Increasing rates of BK polyomavirus nephropathy (BKPyVAN) have been observed in renal transplant recipients (RTR) over the last decades. Recent data suggest that the risk of BKPyV related pathology results from both pre- and post-transplant factors [15]. Multiple studies identified tacrolimus (Tac) as a risk factor for developing BKPyV viremia or BKPyVAN [1,2,68]. In contrast, cyclosporine A (CsA) seems to suppress BKPyV replication in-vitro [9], but it is unclear whether this antiviral effect is present in RTR. This suggests that the choice of immunosuppression plays a role in the increasing cases of BKPyVAN in the last decades, since most RTR receive immune suppressive therapy with Tac after renal transplantation [10,11].

Data from a study of 682 RTR treated with either Tac or CsA with mycophenolate sodium (MPS) showed that there was a significant difference between the two groups at 6 and 12 months for the rate of BKPyV-viremia [1]. No other large studies have investigated the occurrence of BKPyV related complications in RTR, comparing different treatment regimens.

We aim to further clarify the clinical impact of different immunosuppressive regimens on the occurrence of BKPyVAN after renal transplantation.

In this observational retrospective cohort study, in 358 consecutive RTR treated with mycophenolic acid (MPA) with either CsA or Tac, the risk of BKPyV-viremia and BKPyVAN over a 24 months’ period was studied.

Material and methods


Patients that underwent a first, second or third renal transplant between January 2010 and December 2012 at the University Medical Center Groningen (UMCG) were included. Exclusion criteria were primary non-function of the allograft within 3 months, patients receiving no immunosuppressive therapy or receiving immunosuppressive therapy without MPA (Fig 1).

Fig 1. Flowchart study population.

Overview of included and excluded recipients. CsAM: cyclosporine A with or without prednisone and MPS or MMF, TacM: tacrolimus with or without prednisone and MPS or MMF.

The immunosuppressive regimens consisted of quadruple immunosuppression with basiliximab induction, a calcineurin-inhibitor, i.e. Tac or CsA, MPA, i.e. mycophenolate mofetil (MMF) or MPS and prednisolone. By protocol, RTR received CsA before January 2012 and Tac from January 2012 onwards. Based on clinical indication some recipients received also Tac before January 2012 or steroid-free immunosuppression. MPA was started at 2000 mg/day and adapted to1500 mg/day when combined with tacrolimus, and subsequently 1000 mg/day or 500 mg/day based on clinical indications, especially if side-effects to MPA existed. Immunosuppression was adapted to BKPyV-viremia by first reducing MPA by half and if BKPyV viremia did not decrease within 1 month MPA was stopped and subsequently Tac or CsA was reduced. Anti-rejection therapy consisted of first methylprednisolone intravenously on three consecutive days, if a vascular rejection occurred or in case of steroid resistance rescue therapy with Anti-Thymocyte Globulin (ATG) was started.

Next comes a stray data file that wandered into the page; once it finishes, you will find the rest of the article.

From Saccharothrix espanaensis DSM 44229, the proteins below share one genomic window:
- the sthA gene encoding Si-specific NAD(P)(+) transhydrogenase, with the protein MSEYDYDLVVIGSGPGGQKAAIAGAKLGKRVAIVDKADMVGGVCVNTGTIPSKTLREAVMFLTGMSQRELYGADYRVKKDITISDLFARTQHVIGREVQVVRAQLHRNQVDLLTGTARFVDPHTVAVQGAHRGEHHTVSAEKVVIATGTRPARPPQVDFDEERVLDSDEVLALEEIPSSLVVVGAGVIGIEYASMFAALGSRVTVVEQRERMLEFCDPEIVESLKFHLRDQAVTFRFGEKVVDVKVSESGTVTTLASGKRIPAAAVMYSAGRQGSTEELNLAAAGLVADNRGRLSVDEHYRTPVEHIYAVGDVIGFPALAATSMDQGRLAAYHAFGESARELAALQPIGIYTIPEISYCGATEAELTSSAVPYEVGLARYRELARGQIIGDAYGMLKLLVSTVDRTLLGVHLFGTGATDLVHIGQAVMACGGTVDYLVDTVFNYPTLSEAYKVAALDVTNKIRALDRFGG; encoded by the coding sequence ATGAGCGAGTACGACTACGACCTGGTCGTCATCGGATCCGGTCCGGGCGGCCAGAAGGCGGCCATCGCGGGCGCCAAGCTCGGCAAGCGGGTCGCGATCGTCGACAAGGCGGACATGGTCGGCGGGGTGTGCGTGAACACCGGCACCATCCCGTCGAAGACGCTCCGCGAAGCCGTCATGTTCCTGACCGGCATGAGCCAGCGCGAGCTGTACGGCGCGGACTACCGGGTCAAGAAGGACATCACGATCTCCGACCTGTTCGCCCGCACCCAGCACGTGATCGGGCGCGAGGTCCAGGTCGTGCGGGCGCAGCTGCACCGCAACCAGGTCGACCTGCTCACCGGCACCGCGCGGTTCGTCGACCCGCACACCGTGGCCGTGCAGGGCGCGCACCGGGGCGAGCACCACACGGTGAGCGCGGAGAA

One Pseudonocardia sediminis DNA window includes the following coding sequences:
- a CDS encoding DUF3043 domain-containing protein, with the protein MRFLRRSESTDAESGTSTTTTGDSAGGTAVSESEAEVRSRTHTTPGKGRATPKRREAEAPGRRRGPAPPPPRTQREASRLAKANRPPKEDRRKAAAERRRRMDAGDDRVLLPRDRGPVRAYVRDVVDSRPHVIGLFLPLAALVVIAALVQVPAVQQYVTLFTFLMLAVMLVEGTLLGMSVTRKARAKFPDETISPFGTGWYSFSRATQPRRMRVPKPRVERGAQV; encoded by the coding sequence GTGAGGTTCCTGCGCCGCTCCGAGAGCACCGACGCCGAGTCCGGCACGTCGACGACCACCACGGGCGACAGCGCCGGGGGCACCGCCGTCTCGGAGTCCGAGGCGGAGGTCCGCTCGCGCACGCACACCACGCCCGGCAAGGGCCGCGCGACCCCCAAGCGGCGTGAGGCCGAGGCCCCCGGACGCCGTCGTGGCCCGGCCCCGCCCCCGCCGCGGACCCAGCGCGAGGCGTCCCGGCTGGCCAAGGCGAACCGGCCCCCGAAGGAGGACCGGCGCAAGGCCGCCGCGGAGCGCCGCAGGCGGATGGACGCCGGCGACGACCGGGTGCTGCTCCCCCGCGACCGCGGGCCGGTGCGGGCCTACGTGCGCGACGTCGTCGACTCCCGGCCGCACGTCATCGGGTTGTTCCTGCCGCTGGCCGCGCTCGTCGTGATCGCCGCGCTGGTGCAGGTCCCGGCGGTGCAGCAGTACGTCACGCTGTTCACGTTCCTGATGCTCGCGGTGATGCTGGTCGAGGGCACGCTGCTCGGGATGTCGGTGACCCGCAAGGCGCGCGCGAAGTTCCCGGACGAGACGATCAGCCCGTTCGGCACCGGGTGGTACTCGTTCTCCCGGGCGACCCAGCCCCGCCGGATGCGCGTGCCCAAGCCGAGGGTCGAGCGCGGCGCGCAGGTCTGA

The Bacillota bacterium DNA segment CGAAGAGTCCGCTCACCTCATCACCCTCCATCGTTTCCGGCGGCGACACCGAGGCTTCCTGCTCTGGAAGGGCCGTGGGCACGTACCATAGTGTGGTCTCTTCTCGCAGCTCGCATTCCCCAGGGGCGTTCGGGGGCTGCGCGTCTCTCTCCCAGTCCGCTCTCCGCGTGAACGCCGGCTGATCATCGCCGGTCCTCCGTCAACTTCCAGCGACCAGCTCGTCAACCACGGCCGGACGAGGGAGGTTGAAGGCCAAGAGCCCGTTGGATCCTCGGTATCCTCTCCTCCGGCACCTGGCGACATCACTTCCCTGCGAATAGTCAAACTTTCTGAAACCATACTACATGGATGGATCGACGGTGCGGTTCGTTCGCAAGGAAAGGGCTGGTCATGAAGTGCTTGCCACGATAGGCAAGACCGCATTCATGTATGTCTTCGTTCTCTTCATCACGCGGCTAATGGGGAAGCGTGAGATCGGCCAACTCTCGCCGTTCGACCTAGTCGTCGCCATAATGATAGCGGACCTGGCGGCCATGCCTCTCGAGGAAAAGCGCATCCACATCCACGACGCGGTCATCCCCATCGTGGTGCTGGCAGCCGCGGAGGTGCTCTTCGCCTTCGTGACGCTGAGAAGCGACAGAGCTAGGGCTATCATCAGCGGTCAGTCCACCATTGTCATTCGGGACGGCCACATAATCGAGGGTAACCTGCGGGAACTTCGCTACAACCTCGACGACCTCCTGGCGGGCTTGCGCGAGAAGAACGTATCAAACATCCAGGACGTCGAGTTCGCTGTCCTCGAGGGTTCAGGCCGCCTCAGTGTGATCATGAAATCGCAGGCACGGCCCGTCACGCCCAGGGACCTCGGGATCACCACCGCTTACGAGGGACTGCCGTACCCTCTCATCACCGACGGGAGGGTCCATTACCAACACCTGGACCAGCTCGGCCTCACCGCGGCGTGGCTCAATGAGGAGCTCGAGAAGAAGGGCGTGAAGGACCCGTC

The Ethics Committee of the University Medical Center Groningen decided that the study did not fall under the scope of the Medical Research Involving Human Subjects Act ((METc 2015/448)). Therefore, approval by an ethics committee was not indicated for this study, because of the absence of any risk for the participants. In The Netherlands informed consent of study participants is not required in such retrospective studies. And, in this study no informed consent was given by the study participants. Patient data are stored coded in a study-database and extractions from this database can only be made by members of the study team. Overall, the study fulfilled the criteria of the UMCG research code and Dutch Privacy Act.

Data collection

Retrospective clinical, virological, and renal biopsy data were collected up to 24 months post transplantation, using electronic patient files.

BKPyV-loads in plasma were measured at time points 6 weeks (±2 weeks) and at month 3 (±3 weeks), 6 (±1,5 months), 12 (±3 months) and 24 (±6 months). Viremia was defined if, at least once, in a plasma sample BKPyV-DNA was measured above 2 log10 cp/ml, at or outside the defined time points. Renal function was measured by using the estimated glomerular filtration rate (eGFR) (MDRD formula) at time points 3 (±3 weeks), 6 (±1,5 months), 12 (±3 months) and 24 (±5 months) months.